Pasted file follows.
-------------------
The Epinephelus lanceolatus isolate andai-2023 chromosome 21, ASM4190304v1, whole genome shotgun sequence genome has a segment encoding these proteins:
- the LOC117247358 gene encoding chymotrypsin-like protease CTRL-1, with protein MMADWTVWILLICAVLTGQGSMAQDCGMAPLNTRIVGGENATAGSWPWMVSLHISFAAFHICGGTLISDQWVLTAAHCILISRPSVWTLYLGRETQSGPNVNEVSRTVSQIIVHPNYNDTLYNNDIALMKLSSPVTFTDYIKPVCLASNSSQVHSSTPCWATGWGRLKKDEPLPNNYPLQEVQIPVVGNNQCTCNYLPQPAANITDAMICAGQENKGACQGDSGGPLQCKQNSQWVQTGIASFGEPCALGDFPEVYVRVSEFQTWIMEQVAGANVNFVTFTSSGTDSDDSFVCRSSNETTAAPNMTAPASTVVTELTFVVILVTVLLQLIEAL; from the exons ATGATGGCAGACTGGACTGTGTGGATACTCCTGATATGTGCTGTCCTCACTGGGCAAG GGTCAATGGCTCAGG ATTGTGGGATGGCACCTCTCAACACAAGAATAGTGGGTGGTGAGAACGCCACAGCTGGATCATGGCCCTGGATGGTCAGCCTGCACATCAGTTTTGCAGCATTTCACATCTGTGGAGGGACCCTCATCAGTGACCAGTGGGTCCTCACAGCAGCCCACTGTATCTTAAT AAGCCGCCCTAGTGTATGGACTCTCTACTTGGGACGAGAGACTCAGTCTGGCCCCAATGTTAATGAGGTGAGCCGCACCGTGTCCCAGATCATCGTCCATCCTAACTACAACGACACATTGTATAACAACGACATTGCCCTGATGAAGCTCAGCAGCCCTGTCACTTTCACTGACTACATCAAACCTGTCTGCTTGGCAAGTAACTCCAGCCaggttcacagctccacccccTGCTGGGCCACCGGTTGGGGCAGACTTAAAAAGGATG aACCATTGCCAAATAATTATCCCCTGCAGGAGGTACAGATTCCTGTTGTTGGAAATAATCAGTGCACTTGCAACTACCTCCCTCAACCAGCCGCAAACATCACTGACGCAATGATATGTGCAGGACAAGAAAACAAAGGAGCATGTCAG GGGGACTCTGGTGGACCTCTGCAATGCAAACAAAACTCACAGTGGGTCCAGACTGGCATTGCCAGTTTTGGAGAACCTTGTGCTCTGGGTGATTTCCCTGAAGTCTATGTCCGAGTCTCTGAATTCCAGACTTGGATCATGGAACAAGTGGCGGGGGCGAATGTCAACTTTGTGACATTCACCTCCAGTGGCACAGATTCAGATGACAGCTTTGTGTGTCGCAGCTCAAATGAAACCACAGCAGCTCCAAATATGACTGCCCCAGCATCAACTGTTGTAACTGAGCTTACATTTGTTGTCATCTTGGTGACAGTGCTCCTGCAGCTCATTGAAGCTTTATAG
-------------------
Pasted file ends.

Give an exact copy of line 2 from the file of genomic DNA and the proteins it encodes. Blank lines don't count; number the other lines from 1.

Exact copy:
- the LOC117247358 gene encoding chymotrypsin-like protease CTRL-1, with protein MMADWTVWILLICAVLTGQGSMAQDCGMAPLNTRIVGGENATAGSWPWMVSLHISFAAFHICGGTLISDQWVLTAAHCILISRPSVWTLYLGRETQSGPNVNEVSRTVSQIIVHPNYNDTLYNNDIALMKLSSPVTFTDYIKPVCLASNSSQVHSSTPCWATGWGRLKKDEPLPNNYPLQEVQIPVVGNNQCTCNYLPQPAANITDAMICAGQENKGACQGDSGGPLQCKQNSQWVQTGIASFGEPCALGDFPEVYVRVSEFQTWIMEQVAGANVNFVTFTSSGTDSDDSFVCRSSNETTAAPNMTAPASTVVTELTFVVILVTVLLQLIEAL; from the exons ATGATGGCAGACTGGACTGTGTGGATACTCCTGATATGTGCTGTCCTCACTGGGCAAG GGTCAATGGCTCAGG ATTGTGGGATGGCACCTCTCAACACAAGAATAGTGGGTGGTGAGAACGCCACAGCTGGATCATGGCCCTGGATGGTCAGCCTGCACATCAGTTTTGCAGCATTTCACATCTGTGGAGGGACCCTCATCAGTGACCAGTGGGTCCTCACAGCAGCCCACTGTATCTTAAT AAGCCGCCCTAGTGTATGGACTCTCTACTTGGGACGAGAGACTCAGTCTGGCCCCAATGTTAATGAGGTGAGCCGCACCGTGTCCCAGATCATCGTCCATCCTAACTACAACGACACATTGTATAACAACGACATTGCCCTGATGAAGCTCAGCAGCCCTGTCACTTTCACTGACTACATCAAACCTGTCTGCTTGGCAAGTAACTCCAGCCaggttcacagctccacccccTGCTGGGCCACCGGTTGGGGCAGACTTAAAAAGGATG aACCATTGCCAAATAATTATCCCCTGCAGGAGGTACAGATTCCTGTTGTTGGAAATAATCAGTGCACTTGCAACTACCTCCCTCAACCAGCCGCAAACATCACTGACGCAATGATATGTGCAGGACAAGAAAACAAAGGAGCATGTCAG GGGGACTCTGGTGGACCTCTGCAATGCAAACAAAACTCACAGTGGGTCCAGACTGGCATTGCCAGTTTTGGAGAACCTTGTGCTCTGGGTGATTTCCCTGAAGTCTATGTCCGAGTCTCTGAATTCCAGACTTGGATCATGGAACAAGTGGCGGGGGCGAATGTCAACTTTGTGACATTCACCTCCAGTGGCACAGATTCAGATGACAGCTTTGTGTGTCGCAGCTCAAATGAAACCACAGCAGCTCCAAATATGACTGCCCCAGCATCAACTGTTGTAACTGAGCTTACATTTGTTGTCATCTTGGTGACAGTGCTCCTGCAGCTCATTGAAGCTTTATAG